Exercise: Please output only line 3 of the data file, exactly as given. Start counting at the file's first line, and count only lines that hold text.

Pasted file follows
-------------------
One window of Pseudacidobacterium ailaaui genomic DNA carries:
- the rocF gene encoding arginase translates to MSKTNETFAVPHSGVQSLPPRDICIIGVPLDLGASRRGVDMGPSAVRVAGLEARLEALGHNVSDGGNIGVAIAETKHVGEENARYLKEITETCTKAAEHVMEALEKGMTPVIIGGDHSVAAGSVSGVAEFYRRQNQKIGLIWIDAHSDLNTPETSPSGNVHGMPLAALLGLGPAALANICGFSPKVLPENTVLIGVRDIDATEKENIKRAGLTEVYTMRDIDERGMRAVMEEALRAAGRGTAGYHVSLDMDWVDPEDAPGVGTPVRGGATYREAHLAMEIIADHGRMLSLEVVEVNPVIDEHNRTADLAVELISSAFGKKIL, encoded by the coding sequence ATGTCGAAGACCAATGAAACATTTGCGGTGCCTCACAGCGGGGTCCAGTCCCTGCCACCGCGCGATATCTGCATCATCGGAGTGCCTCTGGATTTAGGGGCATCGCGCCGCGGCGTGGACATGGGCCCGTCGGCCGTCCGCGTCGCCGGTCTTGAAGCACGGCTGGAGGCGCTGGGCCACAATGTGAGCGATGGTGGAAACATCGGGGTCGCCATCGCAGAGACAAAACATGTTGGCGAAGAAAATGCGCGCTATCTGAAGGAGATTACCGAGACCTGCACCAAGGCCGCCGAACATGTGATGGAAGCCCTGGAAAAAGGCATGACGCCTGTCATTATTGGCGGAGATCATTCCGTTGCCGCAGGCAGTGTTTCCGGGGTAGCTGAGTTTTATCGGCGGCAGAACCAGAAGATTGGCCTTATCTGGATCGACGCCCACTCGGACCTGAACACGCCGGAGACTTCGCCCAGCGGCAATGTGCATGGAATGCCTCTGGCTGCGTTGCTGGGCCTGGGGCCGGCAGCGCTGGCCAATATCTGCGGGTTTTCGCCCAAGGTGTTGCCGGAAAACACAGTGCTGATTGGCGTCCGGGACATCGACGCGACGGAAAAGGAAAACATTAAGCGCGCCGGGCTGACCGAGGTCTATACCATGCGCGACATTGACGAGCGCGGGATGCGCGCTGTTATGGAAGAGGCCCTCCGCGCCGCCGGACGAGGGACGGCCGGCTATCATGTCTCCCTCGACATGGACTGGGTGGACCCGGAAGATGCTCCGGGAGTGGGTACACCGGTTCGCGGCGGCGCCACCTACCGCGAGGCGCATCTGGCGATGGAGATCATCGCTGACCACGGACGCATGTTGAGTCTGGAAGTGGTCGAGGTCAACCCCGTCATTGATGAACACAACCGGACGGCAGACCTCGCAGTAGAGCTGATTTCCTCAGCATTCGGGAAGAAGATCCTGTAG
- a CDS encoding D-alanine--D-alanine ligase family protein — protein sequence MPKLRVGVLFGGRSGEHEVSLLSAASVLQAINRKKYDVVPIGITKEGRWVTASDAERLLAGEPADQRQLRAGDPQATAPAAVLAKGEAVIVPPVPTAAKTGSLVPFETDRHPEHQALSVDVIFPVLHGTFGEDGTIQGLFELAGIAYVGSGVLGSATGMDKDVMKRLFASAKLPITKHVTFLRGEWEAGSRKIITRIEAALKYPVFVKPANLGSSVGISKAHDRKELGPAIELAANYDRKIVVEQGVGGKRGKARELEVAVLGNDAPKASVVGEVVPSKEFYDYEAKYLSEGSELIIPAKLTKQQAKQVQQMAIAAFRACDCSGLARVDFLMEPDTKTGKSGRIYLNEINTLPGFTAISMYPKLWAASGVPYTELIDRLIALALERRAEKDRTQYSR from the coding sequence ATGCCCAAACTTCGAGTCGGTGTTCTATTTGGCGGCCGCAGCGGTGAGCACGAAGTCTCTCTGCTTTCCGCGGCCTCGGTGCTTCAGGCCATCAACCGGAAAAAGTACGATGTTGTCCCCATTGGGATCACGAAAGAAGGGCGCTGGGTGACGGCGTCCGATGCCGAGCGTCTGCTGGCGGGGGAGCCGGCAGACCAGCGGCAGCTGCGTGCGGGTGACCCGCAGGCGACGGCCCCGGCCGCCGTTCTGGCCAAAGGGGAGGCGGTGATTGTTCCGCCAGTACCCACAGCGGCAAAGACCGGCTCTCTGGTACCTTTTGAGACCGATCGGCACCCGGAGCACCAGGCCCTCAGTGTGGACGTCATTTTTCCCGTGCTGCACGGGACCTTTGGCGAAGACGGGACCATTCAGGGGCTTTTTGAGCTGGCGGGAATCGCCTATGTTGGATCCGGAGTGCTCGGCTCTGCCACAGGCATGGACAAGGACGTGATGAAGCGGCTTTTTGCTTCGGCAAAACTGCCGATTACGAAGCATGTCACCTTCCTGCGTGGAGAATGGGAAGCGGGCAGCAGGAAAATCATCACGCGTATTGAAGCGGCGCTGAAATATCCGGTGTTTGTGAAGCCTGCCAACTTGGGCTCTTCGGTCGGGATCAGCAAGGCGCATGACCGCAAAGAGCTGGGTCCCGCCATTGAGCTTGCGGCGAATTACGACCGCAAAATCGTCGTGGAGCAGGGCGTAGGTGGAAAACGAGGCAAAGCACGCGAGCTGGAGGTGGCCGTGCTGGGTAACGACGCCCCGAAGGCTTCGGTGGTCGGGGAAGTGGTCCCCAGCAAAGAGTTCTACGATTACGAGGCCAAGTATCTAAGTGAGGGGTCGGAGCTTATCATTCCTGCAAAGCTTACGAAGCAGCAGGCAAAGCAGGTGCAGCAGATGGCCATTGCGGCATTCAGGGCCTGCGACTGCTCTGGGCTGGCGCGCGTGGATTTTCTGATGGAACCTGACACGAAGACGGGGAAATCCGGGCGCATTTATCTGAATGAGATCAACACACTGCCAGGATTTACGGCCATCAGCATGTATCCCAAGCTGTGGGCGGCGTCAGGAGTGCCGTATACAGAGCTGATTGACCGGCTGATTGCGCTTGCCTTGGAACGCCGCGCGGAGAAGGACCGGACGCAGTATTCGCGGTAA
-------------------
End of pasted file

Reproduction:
- a CDS encoding D-alanine--D-alanine ligase family protein — protein sequence MPKLRVGVLFGGRSGEHEVSLLSAASVLQAINRKKYDVVPIGITKEGRWVTASDAERLLAGEPADQRQLRAGDPQATAPAAVLAKGEAVIVPPVPTAAKTGSLVPFETDRHPEHQALSVDVIFPVLHGTFGEDGTIQGLFELAGIAYVGSGVLGSATGMDKDVMKRLFASAKLPITKHVTFLRGEWEAGSRKIITRIEAALKYPVFVKPANLGSSVGISKAHDRKELGPAIELAANYDRKIVVEQGVGGKRGKARELEVAVLGNDAPKASVVGEVVPSKEFYDYEAKYLSEGSELIIPAKLTKQQAKQVQQMAIAAFRACDCSGLARVDFLMEPDTKTGKSGRIYLNEINTLPGFTAISMYPKLWAASGVPYTELIDRLIALALERRAEKDRTQYSR from the coding sequence ATGCCCAAACTTCGAGTCGGTGTTCTATTTGGCGGCCGCAGCGGTGAGCACGAAGTCTCTCTGCTTTCCGCGGCCTCGGTGCTTCAGGCCATCAACCGGAAAAAGTACGATGTTGTCCCCATTGGGATCACGAAAGAAGGGCGCTGGGTGACGGCGTCCGATGCCGAGCGTCTGCTGGCGGGGGAGCCGGCAGACCAGCGGCAGCTGCGTGCGGGTGACCCGCAGGCGACGGCCCCGGCCGCCGTTCTGGCCAAAGGGGAGGCGGTGATTGTTCCGCCAGTACCCACAGCGGCAAAGACCGGCTCTCTGGTACCTTTTGAGACCGATCGGCACCCGGAGCACCAGGCCCTCAGTGTGGACGTCATTTTTCCCGTGCTGCACGGGACCTTTGGCGAAGACGGGACCATTCAGGGGCTTTTTGAGCTGGCGGGAATCGCCTATGTTGGATCCGGAGTGCTCGGCTCTGCCACAGGCATGGACAAGGACGTGATGAAGCGGCTTTTTGCTTCGGCAAAACTGCCGATTACGAAGCATGTCACCTTCCTGCGTGGAGAATGGGAAGCGGGCAGCAGGAAAATCATCACGCGTATTGAAGCGGCGCTGAAATATCCGGTGTTTGTGAAGCCTGCCAACTTGGGCTCTTCGGTCGGGATCAGCAAGGCGCATGACCGCAAAGAGCTGGGTCCCGCCATTGAGCTTGCGGCGAATTACGACCGCAAAATCGTCGTGGAGCAGGGCGTAGGTGGAAAACGAGGCAAAGCACGCGAGCTGGAGGTGGCCGTGCTGGGTAACGACGCCCCGAAGGCTTCGGTGGTCGGGGAAGTGGTCCCCAGCAAAGAGTTCTACGATTACGAGGCCAAGTATCTAAGTGAGGGGTCGGAGCTTATCATTCCTGCAAAGCTTACGAAGCAGCAGGCAAAGCAGGTGCAGCAGATGGCCATTGCGGCATTCAGGGCCTGCGACTGCTCTGGGCTGGCGCGCGTGGATTTTCTGATGGAACCTGACACGAAGACGGGGAAATCCGGGCGCATTTATCTGAATGAGATCAACACACTGCCAGGATTTACGGCCATCAGCATGTATCCCAAGCTGTGGGCGGCGTCAGGAGTGCCGTATACAGAGCTGATTGACCGGCTGATTGCGCTTGCCTTGGAACGCCGCGCGGAGAAGGACCGGACGCAGTATTCGCGGTAA